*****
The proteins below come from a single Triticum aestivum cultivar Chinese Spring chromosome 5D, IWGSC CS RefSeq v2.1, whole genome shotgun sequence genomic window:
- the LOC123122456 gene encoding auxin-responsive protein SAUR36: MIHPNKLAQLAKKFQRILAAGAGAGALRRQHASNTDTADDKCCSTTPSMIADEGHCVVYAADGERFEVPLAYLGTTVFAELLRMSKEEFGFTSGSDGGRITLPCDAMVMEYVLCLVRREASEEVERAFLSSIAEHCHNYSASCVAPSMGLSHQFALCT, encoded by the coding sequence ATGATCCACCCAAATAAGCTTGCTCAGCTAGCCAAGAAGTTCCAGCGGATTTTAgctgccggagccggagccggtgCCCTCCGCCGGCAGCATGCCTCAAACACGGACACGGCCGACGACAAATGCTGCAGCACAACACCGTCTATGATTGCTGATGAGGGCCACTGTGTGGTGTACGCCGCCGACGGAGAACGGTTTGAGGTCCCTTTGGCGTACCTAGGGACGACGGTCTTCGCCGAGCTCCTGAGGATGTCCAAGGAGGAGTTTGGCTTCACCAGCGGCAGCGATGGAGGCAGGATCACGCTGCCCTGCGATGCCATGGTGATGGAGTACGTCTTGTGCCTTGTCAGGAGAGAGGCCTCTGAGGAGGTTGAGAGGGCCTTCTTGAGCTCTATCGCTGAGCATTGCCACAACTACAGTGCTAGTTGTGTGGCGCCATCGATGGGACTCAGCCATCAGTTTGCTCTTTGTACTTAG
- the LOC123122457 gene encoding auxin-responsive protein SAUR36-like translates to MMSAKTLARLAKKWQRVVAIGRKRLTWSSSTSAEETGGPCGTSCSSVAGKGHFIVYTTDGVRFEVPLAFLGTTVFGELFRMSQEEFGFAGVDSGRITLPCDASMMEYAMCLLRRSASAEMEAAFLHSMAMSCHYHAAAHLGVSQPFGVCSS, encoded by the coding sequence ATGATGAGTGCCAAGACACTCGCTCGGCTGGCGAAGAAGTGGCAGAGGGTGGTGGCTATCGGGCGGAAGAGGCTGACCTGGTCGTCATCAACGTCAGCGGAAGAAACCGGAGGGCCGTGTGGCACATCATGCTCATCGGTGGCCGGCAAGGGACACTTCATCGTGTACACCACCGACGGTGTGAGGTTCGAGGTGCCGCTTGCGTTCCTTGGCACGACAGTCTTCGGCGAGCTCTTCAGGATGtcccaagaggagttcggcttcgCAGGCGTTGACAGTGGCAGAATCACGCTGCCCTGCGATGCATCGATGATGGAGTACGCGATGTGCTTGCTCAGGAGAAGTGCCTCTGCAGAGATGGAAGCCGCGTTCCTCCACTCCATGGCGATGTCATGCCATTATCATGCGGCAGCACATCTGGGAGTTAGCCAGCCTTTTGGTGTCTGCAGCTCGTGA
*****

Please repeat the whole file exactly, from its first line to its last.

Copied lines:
The proteins below come from a single Triticum aestivum cultivar Chinese Spring chromosome 5D, IWGSC CS RefSeq v2.1, whole genome shotgun sequence genomic window:
- the LOC123122456 gene encoding auxin-responsive protein SAUR36: MIHPNKLAQLAKKFQRILAAGAGAGALRRQHASNTDTADDKCCSTTPSMIADEGHCVVYAADGERFEVPLAYLGTTVFAELLRMSKEEFGFTSGSDGGRITLPCDAMVMEYVLCLVRREASEEVERAFLSSIAEHCHNYSASCVAPSMGLSHQFALCT, encoded by the coding sequence ATGATCCACCCAAATAAGCTTGCTCAGCTAGCCAAGAAGTTCCAGCGGATTTTAgctgccggagccggagccggtgCCCTCCGCCGGCAGCATGCCTCAAACACGGACACGGCCGACGACAAATGCTGCAGCACAACACCGTCTATGATTGCTGATGAGGGCCACTGTGTGGTGTACGCCGCCGACGGAGAACGGTTTGAGGTCCCTTTGGCGTACCTAGGGACGACGGTCTTCGCCGAGCTCCTGAGGATGTCCAAGGAGGAGTTTGGCTTCACCAGCGGCAGCGATGGAGGCAGGATCACGCTGCCCTGCGATGCCATGGTGATGGAGTACGTCTTGTGCCTTGTCAGGAGAGAGGCCTCTGAGGAGGTTGAGAGGGCCTTCTTGAGCTCTATCGCTGAGCATTGCCACAACTACAGTGCTAGTTGTGTGGCGCCATCGATGGGACTCAGCCATCAGTTTGCTCTTTGTACTTAG
- the LOC123122457 gene encoding auxin-responsive protein SAUR36-like translates to MMSAKTLARLAKKWQRVVAIGRKRLTWSSSTSAEETGGPCGTSCSSVAGKGHFIVYTTDGVRFEVPLAFLGTTVFGELFRMSQEEFGFAGVDSGRITLPCDASMMEYAMCLLRRSASAEMEAAFLHSMAMSCHYHAAAHLGVSQPFGVCSS, encoded by the coding sequence ATGATGAGTGCCAAGACACTCGCTCGGCTGGCGAAGAAGTGGCAGAGGGTGGTGGCTATCGGGCGGAAGAGGCTGACCTGGTCGTCATCAACGTCAGCGGAAGAAACCGGAGGGCCGTGTGGCACATCATGCTCATCGGTGGCCGGCAAGGGACACTTCATCGTGTACACCACCGACGGTGTGAGGTTCGAGGTGCCGCTTGCGTTCCTTGGCACGACAGTCTTCGGCGAGCTCTTCAGGATGtcccaagaggagttcggcttcgCAGGCGTTGACAGTGGCAGAATCACGCTGCCCTGCGATGCATCGATGATGGAGTACGCGATGTGCTTGCTCAGGAGAAGTGCCTCTGCAGAGATGGAAGCCGCGTTCCTCCACTCCATGGCGATGTCATGCCATTATCATGCGGCAGCACATCTGGGAGTTAGCCAGCCTTTTGGTGTCTGCAGCTCGTGA